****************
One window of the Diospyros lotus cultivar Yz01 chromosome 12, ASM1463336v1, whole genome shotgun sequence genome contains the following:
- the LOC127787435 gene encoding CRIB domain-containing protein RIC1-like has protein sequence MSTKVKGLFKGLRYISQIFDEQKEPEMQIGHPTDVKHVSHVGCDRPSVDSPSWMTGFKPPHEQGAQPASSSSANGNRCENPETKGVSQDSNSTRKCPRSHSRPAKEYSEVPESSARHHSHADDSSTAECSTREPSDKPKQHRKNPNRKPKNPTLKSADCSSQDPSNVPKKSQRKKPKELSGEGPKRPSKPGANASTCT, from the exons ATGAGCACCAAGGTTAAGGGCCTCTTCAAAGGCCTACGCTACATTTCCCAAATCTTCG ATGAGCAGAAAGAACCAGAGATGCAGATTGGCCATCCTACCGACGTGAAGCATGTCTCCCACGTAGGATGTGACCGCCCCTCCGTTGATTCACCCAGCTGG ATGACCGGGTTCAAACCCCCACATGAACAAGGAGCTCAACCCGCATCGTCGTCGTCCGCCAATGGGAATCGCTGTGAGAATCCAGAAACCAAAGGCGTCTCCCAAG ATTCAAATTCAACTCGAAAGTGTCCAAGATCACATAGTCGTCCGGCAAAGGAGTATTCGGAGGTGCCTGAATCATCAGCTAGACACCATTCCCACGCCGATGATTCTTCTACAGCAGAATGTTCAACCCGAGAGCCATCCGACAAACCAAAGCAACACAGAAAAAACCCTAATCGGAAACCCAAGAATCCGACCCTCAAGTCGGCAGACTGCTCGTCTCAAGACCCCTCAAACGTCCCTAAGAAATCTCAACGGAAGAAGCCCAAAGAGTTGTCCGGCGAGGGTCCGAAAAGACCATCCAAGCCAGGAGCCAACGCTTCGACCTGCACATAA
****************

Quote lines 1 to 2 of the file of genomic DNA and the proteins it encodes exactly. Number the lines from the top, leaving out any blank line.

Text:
One window of the Diospyros lotus cultivar Yz01 chromosome 12, ASM1463336v1, whole genome shotgun sequence genome contains the following:
- the LOC127787435 gene encoding CRIB domain-containing protein RIC1-like has protein sequence MSTKVKGLFKGLRYISQIFDEQKEPEMQIGHPTDVKHVSHVGCDRPSVDSPSWMTGFKPPHEQGAQPASSSSANGNRCENPETKGVSQDSNSTRKCPRSHSRPAKEYSEVPESSARHHSHADDSSTAECSTREPSDKPKQHRKNPNRKPKNPTLKSADCSSQDPSNVPKKSQRKKPKELSGEGPKRPSKPGANASTCT, from the exons ATGAGCACCAAGGTTAAGGGCCTCTTCAAAGGCCTACGCTACATTTCCCAAATCTTCG ATGAGCAGAAAGAACCAGAGATGCAGATTGGCCATCCTACCGACGTGAAGCATGTCTCCCACGTAGGATGTGACCGCCCCTCCGTTGATTCACCCAGCTGG ATGACCGGGTTCAAACCCCCACATGAACAAGGAGCTCAACCCGCATCGTCGTCGTCCGCCAATGGGAATCGCTGTGAGAATCCAGAAACCAAAGGCGTCTCCCAAG ATTCAAATTCAACTCGAAAGTGTCCAAGATCACATAGTCGTCCGGCAAAGGAGTATTCGGAGGTGCCTGAATCATCAGCTAGACACCATTCCCACGCCGATGATTCTTCTACAGCAGAATGTTCAACCCGAGAGCCATCCGACAAACCAAAGCAACACAGAAAAAACCCTAATCGGAAACCCAAGAATCCGACCCTCAAGTCGGCAGACTGCTCGTCTCAAGACCCCTCAAACGTCCCTAAGAAATCTCAACGGAAGAAGCCCAAAGAGTTGTCCGGCGAGGGTCCGAAAAGACCATCCAAGCCAGGAGCCAACGCTTCGACCTGCACATAA